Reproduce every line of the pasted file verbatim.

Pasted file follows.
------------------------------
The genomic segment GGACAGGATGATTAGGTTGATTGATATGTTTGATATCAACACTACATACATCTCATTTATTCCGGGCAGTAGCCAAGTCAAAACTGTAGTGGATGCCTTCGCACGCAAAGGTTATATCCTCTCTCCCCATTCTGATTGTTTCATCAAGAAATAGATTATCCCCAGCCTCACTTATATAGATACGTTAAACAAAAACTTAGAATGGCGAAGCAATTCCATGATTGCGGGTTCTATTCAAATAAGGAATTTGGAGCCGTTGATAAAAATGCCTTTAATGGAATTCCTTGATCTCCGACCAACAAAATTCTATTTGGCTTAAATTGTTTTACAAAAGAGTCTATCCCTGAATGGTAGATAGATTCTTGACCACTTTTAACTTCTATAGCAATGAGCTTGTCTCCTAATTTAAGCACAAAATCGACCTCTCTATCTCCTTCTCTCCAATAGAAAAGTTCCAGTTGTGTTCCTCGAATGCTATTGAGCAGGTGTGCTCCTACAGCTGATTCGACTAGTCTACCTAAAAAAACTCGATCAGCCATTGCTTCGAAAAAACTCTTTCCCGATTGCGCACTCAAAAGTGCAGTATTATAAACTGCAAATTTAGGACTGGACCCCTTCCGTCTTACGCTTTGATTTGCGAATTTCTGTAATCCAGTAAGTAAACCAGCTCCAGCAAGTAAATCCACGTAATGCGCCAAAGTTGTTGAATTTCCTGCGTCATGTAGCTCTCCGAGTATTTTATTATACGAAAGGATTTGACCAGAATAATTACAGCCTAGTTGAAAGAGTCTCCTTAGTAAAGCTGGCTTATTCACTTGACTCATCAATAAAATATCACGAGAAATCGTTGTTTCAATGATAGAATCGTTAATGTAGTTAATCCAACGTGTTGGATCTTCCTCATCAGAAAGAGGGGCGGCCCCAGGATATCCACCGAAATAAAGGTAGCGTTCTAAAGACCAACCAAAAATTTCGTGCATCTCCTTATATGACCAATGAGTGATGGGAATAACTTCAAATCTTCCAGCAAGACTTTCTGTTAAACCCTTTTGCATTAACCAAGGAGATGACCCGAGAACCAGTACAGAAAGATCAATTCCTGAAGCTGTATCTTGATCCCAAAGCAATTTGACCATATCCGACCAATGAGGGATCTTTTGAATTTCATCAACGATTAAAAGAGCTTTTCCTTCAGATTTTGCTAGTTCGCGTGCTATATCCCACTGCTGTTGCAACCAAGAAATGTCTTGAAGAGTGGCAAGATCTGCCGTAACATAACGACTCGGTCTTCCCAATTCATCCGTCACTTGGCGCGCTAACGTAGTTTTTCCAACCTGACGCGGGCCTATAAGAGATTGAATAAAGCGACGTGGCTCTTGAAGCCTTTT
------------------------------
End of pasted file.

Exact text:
The genomic segment GGACAGGATGATTAGGTTGATTGATATGTTTGATATCAACACTACATACATCTCATTTATTCCGGGCAGTAGCCAAGTCAAAACTGTAGTGGATGCCTTCGCACGCAAAGGTTATATCCTCTCTCCCCATTCTGATTGTTTCATCAAGAAATAGATTATCCCCAGCCTCACTTATATAGATACGTTAAACAAAAACTTAGAATGGCGAAGCAATTCCATGATTGCGGGTTCTATTCAAATAAGGAATTTGGAGCCGTTGATAAAAATGCCTTTAATGGAATTCCTTGATCTCCGACCAACAAAATTCTATTTGGCTTAAATTGTTTTACAAAAGAGTCTATCCCTGAATGGTAGATAGATTCTTGACCACTTTTAACTTCTATAGCAATGAGCTTGTCTCCTAATTTAAGCACAAAATCGACCTCTCTATCTCCTTCTCTCCAATAGAAAAGTTCCAGTTGTGTTCCTCGAATGCTATTGAGCAGGTGTGCTCCTACAGCTGATTCGACTAGTCTACCTAAAAAAACTCGATCAGCCATTGCTTCGAAAAAACTCTTTCCCGATTGCGCACTCAAAAGTGCAGTATTATAAACTGCAAATTTAGGACTGGACCCCTTCCGTCTTACGCTTTGATTTGCGAATTTCTGTAATCCAGTAAGTAAACCAGCTCCAGCAAGTAAATCCACGTAATGCGCCAAAGTTGTTGAATTTCCTGCGTCATGTAGCTCTCCGAGTATTTTATTATACGAAAGGATTTGACCAGAATAATTACAGCCTAGTTGAAAGAGTCTCCTTAGTAAAGCTGGCTTATTCACTTGACTCATCAATAAAATATCACGAGAAATCGTTGTTTCAATGATAGAATCGTTAATGTAGTTAATCCAACGTGTTGGATCTTCCTCATCAGAAAGAGGGGCGGCCCCAGGATATCCACCGAAATAAAGGTAGCGTTCTAAAGACCAACCAAAAATTTCGTGCATCTCCTTATATGACCAATGAGTGATGGGAATAACTTCAAATCTTCCAGCAAGACTTTCTGTTAAACCCTTTTGCATTAACCAAGGAGATGACCCGAGAACCAGTACAGAAAGATCAATTCCTGAAGCTGTATCTTGATCCCAAAGCAATTTGACCATATCCGACCAATGAGGGATCTTTTGAATTTCATCAACGATTAAAAGAGCTTTTCCTTCAGATTTTGCTAGTTCGCGTGCTATATCCCACTGCTGTTGCAACCAAGAAATGTCTTGAAGAGTGGCAAGATCTGCCGTAACATAACGACTCGGTCTTCCCAATTCATCCGTCACTTGGCGCGCTAACGTAGTTTTTCCAACCTGACGCGGGCCTATAAGAGATTGAATAAAGCGACGTGGCTCTTGAAGCCTTTT